As for MLK, Jr.'s views on economic fairness and social justice, how many of these quotes orthese or these (or many more) do you think Barbara Comstock - or other Virginia Republicans (e.g., Dave Brat, Ed Gillespie, Ken Cuccinelli) would be comfortable with?
*"Our only hope today lies in our ability to recapture the revolutionary spirit and go out into a sometimes hostile world declaring eternal hostility to poverty, racism, and militarism."
*"True compassion is more than flinging a coin to a beggar. It comes to see that an edifice which produces beggars needs restructuring."
*"So it is obvious that if man is to redeem his spiritual and moral 'lag', he must go all out to bridge the social and economic gulf between the 'haves' and the 'have nots' of the world. Poverty is one of the most urgent items on the agenda of modern life."
*"A nation that continues year after year to spend more money on military defense than on programs of social uplift is approaching spiritual doom."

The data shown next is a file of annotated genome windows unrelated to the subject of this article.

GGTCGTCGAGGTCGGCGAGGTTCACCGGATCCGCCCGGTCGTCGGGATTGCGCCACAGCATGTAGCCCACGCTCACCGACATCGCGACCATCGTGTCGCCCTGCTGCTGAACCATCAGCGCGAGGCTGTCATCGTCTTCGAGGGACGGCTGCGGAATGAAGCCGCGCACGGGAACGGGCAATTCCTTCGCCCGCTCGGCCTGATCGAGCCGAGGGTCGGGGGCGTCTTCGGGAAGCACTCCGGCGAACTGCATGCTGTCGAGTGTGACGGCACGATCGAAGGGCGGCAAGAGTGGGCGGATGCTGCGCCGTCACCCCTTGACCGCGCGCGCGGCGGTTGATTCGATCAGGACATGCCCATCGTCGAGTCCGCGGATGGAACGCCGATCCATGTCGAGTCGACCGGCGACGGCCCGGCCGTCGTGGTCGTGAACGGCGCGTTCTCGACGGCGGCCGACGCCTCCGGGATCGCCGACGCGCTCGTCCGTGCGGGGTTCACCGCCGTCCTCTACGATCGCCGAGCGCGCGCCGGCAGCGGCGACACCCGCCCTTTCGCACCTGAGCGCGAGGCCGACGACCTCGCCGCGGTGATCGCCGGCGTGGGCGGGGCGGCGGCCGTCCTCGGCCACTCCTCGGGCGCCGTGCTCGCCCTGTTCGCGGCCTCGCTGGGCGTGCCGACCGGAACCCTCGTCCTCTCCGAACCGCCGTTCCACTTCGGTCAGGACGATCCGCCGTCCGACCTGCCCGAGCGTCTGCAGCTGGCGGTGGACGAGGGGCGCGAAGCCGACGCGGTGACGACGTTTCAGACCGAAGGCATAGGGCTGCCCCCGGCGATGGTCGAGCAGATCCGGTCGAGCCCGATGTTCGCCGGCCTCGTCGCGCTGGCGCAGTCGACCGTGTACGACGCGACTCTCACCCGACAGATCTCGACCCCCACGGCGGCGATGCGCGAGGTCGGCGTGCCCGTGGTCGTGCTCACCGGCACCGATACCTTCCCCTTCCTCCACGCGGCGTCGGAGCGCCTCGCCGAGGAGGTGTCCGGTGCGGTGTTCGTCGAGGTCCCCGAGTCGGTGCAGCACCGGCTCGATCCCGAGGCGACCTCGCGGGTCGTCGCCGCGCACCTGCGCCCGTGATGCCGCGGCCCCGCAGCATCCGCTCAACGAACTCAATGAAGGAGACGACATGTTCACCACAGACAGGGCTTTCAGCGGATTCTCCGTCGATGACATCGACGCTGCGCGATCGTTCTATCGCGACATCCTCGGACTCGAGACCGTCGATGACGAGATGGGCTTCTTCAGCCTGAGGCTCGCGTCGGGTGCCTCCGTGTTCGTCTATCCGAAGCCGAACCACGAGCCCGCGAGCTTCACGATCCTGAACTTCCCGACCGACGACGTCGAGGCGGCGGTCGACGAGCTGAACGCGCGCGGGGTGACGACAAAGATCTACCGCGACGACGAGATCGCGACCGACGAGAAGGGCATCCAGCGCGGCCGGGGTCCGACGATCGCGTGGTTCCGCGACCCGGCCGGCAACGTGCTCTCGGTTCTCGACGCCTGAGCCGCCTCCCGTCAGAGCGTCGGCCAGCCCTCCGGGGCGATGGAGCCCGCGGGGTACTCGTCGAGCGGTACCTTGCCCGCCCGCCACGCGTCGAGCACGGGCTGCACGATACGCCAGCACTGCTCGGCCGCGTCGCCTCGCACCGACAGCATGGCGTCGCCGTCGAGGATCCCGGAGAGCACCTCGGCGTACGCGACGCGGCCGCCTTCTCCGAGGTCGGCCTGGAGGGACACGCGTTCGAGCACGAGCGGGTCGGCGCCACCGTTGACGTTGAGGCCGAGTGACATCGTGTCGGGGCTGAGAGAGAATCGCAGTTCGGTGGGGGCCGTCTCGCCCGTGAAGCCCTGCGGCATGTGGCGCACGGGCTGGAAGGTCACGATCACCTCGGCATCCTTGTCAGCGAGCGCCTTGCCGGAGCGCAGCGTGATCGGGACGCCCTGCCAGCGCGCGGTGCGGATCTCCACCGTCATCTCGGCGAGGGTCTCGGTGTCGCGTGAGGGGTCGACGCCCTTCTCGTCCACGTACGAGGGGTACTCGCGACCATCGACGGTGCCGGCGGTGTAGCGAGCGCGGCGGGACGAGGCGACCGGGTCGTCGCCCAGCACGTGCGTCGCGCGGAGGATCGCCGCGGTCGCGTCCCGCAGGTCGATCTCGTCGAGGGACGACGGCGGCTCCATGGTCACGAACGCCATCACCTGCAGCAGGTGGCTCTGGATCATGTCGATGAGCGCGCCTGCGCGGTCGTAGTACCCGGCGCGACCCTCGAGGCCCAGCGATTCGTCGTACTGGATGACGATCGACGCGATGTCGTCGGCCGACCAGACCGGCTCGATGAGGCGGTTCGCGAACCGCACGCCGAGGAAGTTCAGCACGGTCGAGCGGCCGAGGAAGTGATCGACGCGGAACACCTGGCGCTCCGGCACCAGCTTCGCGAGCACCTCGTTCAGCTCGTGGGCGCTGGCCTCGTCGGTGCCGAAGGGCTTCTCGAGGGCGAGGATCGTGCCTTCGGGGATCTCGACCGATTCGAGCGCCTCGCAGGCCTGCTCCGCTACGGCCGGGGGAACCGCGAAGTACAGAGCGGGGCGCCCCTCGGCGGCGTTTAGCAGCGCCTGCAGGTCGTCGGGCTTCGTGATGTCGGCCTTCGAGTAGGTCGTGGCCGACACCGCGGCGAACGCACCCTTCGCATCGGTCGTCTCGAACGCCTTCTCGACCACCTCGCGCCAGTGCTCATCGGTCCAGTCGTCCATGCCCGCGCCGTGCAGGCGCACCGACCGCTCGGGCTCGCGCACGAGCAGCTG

*"The curse of poverty has no justification in our age. It is socially as cruel and blind as the practice of cannibalism at the dawn of civilization, when men ate each other because they had not yet learned to take food from the soil or to consume the abundant animal life around them. The time has come for us to civilize ourselves by the total, direct and immediate abolition of poverty."
*"We must create full employment, or we must create incomes. People must be made consumers by one method or the other. Once they are placed in this position, we need to be concerned that the potential of the individual is not wasted. New forms of work that enhance the social good will have to be devised for those for whom traditional jobs are not available... Work of this sort could be enormously increased, and we are likely to find thatthe problem of housing, education, instead of preceding the elimination of poverty, will themselves be affected if poverty is first abolished"
*"I am convinced that if we are to get on the right side of the world revolution, we as a nation must undergo a radical revolution of values. We must rapidly begin-we must rapidly begin the shift from a thing-oriented society to a person-oriented society. When machines and computers, profit motives and property rights are considered more important than people, the giant triplets of racism, extreme materialism and militarism are incapable of being conquered."
Posted by Lowell at 11:33 AM